Introducing Sammani Perera, Our New Adjunct Instructor of English 

Professor Sammani Perera, a Sri Lankan, first discovered her interest in teaching when she got her master’s degree in Creative Writing – Fiction at Miami University, Ohio. “During my MA career, while working as a teaching assistant, I realized my passion for teaching,” she said. “After graduation, I continued to teach at Miami. It is this same passion that brought me to Elon.”

When Dr. Perera joined the Elon community, she first taught ENG 110. Now, she is teaching a section of ENG 255 titled “Postcolonial Identities in Literature” along with yet another ENG 110 section. Her ENG 255 course, which focuses on literature from Asia, Africa, and the Caribbean, explores the identity of postcolonial nations and how colonialism leaves lasting impacts. 

And when asked how her time at Elon has been thus far, she responded first with one word: “Impressive.” This is due to how her students committed themselves to staying safe in the pandemic and maintained a similar responsibility with their coursework.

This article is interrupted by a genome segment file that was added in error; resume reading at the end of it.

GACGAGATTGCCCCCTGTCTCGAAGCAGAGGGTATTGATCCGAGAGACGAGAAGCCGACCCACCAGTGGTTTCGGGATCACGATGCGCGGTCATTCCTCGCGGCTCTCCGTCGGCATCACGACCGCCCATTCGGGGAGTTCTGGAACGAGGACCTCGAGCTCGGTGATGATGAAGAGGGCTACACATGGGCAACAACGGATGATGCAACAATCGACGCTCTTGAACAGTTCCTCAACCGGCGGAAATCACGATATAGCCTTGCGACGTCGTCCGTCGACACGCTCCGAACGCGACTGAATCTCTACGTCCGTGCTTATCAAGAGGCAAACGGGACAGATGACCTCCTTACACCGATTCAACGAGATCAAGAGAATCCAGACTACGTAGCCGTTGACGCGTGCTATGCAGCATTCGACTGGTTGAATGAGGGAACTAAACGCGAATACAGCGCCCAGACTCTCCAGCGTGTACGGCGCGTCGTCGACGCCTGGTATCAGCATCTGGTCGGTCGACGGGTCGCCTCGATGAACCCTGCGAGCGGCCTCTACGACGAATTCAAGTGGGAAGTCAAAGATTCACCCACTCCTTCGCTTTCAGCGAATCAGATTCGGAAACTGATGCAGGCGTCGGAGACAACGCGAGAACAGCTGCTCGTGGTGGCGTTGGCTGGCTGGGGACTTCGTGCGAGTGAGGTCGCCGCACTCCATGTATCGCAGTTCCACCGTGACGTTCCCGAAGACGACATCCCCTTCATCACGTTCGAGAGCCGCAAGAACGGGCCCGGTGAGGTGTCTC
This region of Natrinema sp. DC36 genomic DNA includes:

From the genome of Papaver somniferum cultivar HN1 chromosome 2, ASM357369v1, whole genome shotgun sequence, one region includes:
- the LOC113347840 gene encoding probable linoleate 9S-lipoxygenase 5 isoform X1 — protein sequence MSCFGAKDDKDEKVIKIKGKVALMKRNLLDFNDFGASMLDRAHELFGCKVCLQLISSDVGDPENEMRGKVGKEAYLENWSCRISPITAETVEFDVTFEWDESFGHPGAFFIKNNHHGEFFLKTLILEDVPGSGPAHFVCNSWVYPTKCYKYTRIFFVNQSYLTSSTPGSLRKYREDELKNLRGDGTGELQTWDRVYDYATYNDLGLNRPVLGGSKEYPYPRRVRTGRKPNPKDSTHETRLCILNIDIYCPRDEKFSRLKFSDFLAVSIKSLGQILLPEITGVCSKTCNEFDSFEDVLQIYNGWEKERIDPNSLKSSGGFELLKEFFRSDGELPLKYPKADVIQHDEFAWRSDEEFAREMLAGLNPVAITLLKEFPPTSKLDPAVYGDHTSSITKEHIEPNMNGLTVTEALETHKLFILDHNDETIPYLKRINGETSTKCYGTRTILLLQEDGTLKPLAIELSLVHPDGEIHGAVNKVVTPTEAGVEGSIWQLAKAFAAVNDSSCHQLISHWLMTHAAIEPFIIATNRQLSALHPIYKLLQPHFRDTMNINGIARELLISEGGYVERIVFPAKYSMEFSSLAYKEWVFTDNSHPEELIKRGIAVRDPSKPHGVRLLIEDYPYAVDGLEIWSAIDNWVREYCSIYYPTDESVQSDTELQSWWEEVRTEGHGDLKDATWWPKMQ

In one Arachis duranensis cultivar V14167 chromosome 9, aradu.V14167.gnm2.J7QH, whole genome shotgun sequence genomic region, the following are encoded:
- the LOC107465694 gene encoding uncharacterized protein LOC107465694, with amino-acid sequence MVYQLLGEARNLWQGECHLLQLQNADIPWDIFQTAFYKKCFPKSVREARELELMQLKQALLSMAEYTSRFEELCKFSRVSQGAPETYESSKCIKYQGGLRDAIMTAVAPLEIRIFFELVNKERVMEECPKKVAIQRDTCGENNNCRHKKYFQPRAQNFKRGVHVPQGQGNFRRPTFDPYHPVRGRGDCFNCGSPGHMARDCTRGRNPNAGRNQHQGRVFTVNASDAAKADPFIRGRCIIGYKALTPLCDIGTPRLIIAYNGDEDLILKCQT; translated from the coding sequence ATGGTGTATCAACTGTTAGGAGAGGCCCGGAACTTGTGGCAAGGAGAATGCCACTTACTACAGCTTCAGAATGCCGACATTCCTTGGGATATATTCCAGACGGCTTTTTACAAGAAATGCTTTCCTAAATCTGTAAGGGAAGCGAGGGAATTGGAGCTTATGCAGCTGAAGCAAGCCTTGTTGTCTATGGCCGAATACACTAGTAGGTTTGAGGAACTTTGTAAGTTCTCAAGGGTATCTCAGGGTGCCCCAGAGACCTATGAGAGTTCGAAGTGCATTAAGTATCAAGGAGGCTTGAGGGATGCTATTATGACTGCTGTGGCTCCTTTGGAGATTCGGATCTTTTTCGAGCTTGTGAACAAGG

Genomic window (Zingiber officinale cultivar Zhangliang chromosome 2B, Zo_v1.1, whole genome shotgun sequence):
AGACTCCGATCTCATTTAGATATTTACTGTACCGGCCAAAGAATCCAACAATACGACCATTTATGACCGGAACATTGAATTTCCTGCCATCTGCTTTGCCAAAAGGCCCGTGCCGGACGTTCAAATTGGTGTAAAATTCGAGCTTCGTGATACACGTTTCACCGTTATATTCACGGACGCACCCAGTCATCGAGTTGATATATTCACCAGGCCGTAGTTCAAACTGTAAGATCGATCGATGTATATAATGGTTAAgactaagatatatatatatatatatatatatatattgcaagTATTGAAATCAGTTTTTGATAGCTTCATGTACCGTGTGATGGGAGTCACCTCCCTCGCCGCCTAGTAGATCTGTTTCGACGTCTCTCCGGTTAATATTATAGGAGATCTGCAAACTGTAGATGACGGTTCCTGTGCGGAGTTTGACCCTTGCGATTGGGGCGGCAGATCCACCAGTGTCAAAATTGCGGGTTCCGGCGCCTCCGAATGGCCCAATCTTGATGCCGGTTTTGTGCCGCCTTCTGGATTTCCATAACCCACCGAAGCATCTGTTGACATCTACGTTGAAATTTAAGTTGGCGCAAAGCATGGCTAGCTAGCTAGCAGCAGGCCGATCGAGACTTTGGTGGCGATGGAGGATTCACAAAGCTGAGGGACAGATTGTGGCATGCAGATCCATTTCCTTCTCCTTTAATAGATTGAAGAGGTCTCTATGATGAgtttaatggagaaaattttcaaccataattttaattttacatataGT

Her favorite aspect of teaching at Elon is small group Zoom meetings because “It gives me and my students an opportunity to get to know each other better while actually seeing each other without masks.” These meetings are also the most optimal for Dr. Perera to give students personalized feedback.

Beyond her English and teaching interests, Dr. Perera also loves travel and wildlife photography. She said, “When I first started photography, I was mesmerized by the color play at sunrises and sunsets, the beasts who with lasting patience shared nature with us and put up with our cameras clicking away at them, and the way Native American and pioneer history often intersected with nature.”

Whispers of Stars Cape Hatteras, NC, October, 2020

Sometimes, she even weaves her photography into her writing to produce photo stories. As she explores photography and fiction in conjunction, Dr. Perera has begun to reflect more deeply on complicated topics, evoking questions within her such as:

  • What does it mean to travel in national parks as a brown migrant woman?
  • How ethical is it for a national park to hierarchize human life over animal life?
  • How can I, as a photographer and storyteller, bring such topics into my work?

When asked about her favorite artworks, Dr. Perera highlighted the poetry of Derek Walcott. She said, “He addresses the colonial past and the postcolonial present of the Caribbean while using an abundance of nature imagery and a tone that discourages further violence.” Some of Walcott’s poems she recommends include “The Sea Is History,” “Ruins of a Great House,” and “White Magic.”


Thranduil’s Throne St. Andrew’s Beach, GA January 2021

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